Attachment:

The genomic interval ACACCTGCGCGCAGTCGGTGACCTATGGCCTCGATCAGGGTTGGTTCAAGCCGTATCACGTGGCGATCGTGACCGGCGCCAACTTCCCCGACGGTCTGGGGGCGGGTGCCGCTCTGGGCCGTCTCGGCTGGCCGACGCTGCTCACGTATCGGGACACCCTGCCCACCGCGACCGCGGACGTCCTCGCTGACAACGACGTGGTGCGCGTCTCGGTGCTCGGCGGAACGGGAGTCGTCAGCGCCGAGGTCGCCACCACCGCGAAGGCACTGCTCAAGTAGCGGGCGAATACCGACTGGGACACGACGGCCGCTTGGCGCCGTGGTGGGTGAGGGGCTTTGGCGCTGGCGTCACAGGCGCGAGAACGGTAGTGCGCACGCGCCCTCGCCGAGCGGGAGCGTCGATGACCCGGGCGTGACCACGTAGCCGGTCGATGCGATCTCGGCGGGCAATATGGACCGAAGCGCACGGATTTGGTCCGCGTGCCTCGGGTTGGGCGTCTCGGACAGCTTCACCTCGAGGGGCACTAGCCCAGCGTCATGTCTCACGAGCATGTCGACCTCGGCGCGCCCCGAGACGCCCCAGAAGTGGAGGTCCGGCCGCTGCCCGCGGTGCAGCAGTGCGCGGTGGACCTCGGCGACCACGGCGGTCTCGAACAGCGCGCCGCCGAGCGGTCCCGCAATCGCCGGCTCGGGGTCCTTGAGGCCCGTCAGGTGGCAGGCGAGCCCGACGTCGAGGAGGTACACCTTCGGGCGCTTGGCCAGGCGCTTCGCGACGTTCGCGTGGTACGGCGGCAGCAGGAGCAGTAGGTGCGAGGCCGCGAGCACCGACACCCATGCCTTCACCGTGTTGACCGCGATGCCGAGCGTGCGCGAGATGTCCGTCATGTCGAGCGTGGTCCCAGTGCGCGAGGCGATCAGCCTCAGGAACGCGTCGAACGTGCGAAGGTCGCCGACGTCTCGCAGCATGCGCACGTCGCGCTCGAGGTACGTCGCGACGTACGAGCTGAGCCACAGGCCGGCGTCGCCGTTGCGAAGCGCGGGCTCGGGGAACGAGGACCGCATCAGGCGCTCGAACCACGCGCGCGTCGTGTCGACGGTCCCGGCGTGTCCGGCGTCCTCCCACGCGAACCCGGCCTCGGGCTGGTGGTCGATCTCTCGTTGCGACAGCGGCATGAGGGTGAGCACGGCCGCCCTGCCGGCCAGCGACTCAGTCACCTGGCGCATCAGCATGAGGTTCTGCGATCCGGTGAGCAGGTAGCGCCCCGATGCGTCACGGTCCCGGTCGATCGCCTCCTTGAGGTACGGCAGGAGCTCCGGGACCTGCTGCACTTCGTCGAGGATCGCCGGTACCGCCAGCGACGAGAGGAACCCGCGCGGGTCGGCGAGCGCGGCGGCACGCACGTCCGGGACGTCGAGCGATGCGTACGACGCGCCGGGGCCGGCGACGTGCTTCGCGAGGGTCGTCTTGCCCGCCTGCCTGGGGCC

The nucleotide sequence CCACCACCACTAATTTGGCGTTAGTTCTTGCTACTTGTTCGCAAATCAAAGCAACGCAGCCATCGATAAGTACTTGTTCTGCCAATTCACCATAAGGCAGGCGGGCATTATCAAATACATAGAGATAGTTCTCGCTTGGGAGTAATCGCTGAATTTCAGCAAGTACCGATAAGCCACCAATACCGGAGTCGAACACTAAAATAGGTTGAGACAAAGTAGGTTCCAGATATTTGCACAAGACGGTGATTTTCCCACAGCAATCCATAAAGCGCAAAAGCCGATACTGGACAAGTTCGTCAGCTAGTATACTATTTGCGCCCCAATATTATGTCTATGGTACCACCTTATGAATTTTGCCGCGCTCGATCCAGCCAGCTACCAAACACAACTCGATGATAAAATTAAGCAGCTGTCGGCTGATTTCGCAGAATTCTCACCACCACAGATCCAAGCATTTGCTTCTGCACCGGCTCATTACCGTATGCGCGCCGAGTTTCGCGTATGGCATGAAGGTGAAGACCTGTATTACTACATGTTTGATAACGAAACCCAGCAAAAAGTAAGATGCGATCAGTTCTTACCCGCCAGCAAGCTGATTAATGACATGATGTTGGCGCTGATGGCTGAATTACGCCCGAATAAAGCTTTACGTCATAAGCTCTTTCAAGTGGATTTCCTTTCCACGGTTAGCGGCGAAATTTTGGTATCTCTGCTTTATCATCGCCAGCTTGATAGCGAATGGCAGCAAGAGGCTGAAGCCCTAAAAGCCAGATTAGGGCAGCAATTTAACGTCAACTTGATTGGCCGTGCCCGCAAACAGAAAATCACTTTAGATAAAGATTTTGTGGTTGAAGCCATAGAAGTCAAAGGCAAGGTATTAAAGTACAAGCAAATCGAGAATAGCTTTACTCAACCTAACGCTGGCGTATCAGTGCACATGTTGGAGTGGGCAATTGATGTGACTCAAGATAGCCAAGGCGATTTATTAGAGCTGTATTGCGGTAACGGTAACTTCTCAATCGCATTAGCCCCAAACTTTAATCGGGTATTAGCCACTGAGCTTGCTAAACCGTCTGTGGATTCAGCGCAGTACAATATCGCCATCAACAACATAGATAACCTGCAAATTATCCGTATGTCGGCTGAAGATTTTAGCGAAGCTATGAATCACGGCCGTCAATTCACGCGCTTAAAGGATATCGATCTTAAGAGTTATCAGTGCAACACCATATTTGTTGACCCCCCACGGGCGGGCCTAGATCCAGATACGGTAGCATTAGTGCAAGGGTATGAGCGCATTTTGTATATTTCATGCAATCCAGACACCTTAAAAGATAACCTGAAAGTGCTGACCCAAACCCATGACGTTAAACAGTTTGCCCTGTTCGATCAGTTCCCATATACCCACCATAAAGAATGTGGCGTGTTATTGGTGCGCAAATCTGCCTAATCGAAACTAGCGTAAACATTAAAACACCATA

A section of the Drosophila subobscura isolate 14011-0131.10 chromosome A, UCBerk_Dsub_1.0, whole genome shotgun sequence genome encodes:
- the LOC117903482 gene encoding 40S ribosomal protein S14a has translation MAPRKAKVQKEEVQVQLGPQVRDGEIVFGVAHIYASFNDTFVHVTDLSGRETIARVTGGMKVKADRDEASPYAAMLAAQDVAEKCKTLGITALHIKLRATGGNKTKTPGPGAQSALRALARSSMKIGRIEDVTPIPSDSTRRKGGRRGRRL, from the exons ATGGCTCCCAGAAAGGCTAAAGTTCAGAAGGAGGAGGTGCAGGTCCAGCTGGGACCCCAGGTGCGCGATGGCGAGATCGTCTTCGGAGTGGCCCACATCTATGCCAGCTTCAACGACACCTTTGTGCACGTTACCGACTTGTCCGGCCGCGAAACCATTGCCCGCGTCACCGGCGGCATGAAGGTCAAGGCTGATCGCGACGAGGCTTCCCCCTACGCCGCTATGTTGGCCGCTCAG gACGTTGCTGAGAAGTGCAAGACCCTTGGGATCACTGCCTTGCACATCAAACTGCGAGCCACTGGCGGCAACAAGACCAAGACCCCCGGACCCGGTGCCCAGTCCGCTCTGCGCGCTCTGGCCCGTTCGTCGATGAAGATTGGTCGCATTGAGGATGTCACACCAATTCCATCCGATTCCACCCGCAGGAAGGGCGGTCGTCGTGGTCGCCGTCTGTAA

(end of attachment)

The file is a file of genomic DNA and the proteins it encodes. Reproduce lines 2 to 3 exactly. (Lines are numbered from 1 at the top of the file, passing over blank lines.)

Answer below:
The nucleotide sequence CCACCACCACTAATTTGGCGTTAGTTCTTGCTACTTGTTCGCAAATCAAAGCAACGCAGCCATCGATAAGTACTTGTTCTGCCAATTCACCATAAGGCAGGCGGGCATTATCAAATACATAGAGATAGTTCTCGCTTGGGAGTAATCGCTGAATTTCAGCAAGTACCGATAAGCCACCAATACCGGAGTCGAACACTAAAATAGGTTGAGACAAAGTAGGTTCCAGATATTTGCACAAGACGGTGATTTTCCCACAGCAATCCATAAAGCGCAAAAGCCGATACTGGACAAGTTCGTCAGCTAGTATACTATTTGCGCCCCAATATTATGTCTATGGTACCACCTTATGAATTTTGCCGCGCTCGATCCAGCCAGCTACCAAACACAACTCGATGATAAAATTAAGCAGCTGTCGGCTGATTTCGCAGAATTCTCACCACCACAGATCCAAGCATTTGCTTCTGCACCGGCTCATTACCGTATGCGCGCCGAGTTTCGCGTATGGCATGAAGGTGAAGACCTGTATTACTACATGTTTGATAACGAAACCCAGCAAAAAGTAAGATGCGATCAGTTCTTACCCGCCAGCAAGCTGATTAATGACATGATGTTGGCGCTGATGGCTGAATTACGCCCGAATAAAGCTTTACGTCATAAGCTCTTTCAAGTGGATTTCCTTTCCACGGTTAGCGGCGAAATTTTGGTATCTCTGCTTTATCATCGCCAGCTTGATAGCGAATGGCAGCAAGAGGCTGAAGCCCTAAAAGCCAGATTAGGGCAGCAATTTAACGTCAACTTGATTGGCCGTGCCCGCAAACAGAAAATCACTTTAGATAAAGATTTTGTGGTTGAAGCCATAGAAGTCAAAGGCAAGGTATTAAAGTACAAGCAAATCGAGAATAGCTTTACTCAACCTAACGCTGGCGTATCAGTGCACATGTTGGAGTGGGCAATTGATGTGACTCAAGATAGCCAAGGCGATTTATTAGAGCTGTATTGCGGTAACGGTAACTTCTCAATCGCATTAGCCCCAAACTTTAATCGGGTATTAGCCACTGAGCTTGCTAAACCGTCTGTGGATTCAGCGCAGTACAATATCGCCATCAACAACATAGATAACCTGCAAATTATCCGTATGTCGGCTGAAGATTTTAGCGAAGCTATGAATCACGGCCGTCAATTCACGCGCTTAAAGGATATCGATCTTAAGAGTTATCAGTGCAACACCATATTTGTTGACCCCCCACGGGCGGGCCTAGATCCAGATACGGTAGCATTAGTGCAAGGGTATGAGCGCATTTTGTATATTTCATGCAATCCAGACACCTTAAAAGATAACCTGAAAGTGCTGACCCAAACCCATGACGTTAAACAGTTTGCCCTGTTCGATCAGTTCCCATATACCCACCATAAAGAATGTGGCGTGTTATTGGTGCGCAAATCTGCCTAATCGAAACTAGCGTAAACATTAAAACACCATA

A section of the Drosophila subobscura isolate 14011-0131.10 chromosome A, UCBerk_Dsub_1.0, whole genome shotgun sequence genome encodes: